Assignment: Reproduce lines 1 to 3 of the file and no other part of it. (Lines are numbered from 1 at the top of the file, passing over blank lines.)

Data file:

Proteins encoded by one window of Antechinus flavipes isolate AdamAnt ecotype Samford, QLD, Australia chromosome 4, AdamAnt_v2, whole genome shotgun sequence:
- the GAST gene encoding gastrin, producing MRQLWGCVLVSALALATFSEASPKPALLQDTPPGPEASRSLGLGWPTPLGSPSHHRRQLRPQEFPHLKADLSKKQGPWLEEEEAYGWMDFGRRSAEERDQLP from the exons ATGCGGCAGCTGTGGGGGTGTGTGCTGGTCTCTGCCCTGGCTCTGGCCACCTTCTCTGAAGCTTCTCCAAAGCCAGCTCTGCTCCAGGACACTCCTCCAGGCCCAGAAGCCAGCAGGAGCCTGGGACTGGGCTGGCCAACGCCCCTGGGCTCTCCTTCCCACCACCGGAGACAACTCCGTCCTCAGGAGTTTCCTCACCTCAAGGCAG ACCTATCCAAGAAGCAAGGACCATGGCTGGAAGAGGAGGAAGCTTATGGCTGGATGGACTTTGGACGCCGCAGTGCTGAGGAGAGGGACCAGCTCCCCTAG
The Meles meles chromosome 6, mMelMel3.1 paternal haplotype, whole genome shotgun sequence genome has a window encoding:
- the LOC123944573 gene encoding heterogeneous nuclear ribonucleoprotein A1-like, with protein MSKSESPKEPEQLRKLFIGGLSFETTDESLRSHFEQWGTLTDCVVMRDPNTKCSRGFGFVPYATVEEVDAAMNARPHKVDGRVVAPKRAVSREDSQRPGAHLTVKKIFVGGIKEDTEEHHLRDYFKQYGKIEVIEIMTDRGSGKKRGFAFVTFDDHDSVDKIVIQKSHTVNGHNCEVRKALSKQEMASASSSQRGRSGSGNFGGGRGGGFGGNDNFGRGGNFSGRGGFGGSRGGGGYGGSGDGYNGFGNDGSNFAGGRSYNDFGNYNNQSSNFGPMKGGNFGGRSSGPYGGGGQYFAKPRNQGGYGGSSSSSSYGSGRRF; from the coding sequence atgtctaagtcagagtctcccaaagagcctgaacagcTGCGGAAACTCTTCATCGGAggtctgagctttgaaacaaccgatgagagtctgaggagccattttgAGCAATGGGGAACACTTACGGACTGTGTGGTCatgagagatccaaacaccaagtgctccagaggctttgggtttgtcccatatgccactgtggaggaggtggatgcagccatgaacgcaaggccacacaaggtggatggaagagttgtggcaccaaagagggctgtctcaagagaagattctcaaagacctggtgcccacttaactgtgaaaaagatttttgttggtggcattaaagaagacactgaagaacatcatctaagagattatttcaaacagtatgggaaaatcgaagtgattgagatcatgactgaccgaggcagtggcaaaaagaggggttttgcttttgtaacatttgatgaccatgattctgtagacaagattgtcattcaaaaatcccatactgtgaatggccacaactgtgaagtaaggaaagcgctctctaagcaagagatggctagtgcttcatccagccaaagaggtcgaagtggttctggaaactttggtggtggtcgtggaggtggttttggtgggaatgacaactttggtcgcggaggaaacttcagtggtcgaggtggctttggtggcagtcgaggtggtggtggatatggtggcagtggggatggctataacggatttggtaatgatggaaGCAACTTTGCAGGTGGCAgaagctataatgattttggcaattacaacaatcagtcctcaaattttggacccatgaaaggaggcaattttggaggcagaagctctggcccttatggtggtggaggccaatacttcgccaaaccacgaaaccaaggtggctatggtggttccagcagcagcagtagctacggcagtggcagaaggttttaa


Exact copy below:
Proteins encoded by one window of Antechinus flavipes isolate AdamAnt ecotype Samford, QLD, Australia chromosome 4, AdamAnt_v2, whole genome shotgun sequence:
- the GAST gene encoding gastrin, producing MRQLWGCVLVSALALATFSEASPKPALLQDTPPGPEASRSLGLGWPTPLGSPSHHRRQLRPQEFPHLKADLSKKQGPWLEEEEAYGWMDFGRRSAEERDQLP from the exons ATGCGGCAGCTGTGGGGGTGTGTGCTGGTCTCTGCCCTGGCTCTGGCCACCTTCTCTGAAGCTTCTCCAAAGCCAGCTCTGCTCCAGGACACTCCTCCAGGCCCAGAAGCCAGCAGGAGCCTGGGACTGGGCTGGCCAACGCCCCTGGGCTCTCCTTCCCACCACCGGAGACAACTCCGTCCTCAGGAGTTTCCTCACCTCAAGGCAG ACCTATCCAAGAAGCAAGGACCATGGCTGGAAGAGGAGGAAGCTTATGGCTGGATGGACTTTGGACGCCGCAGTGCTGAGGAGAGGGACCAGCTCCCCTAG
The Meles meles chromosome 6, mMelMel3.1 paternal haplotype, whole genome shotgun sequence genome has a window encoding: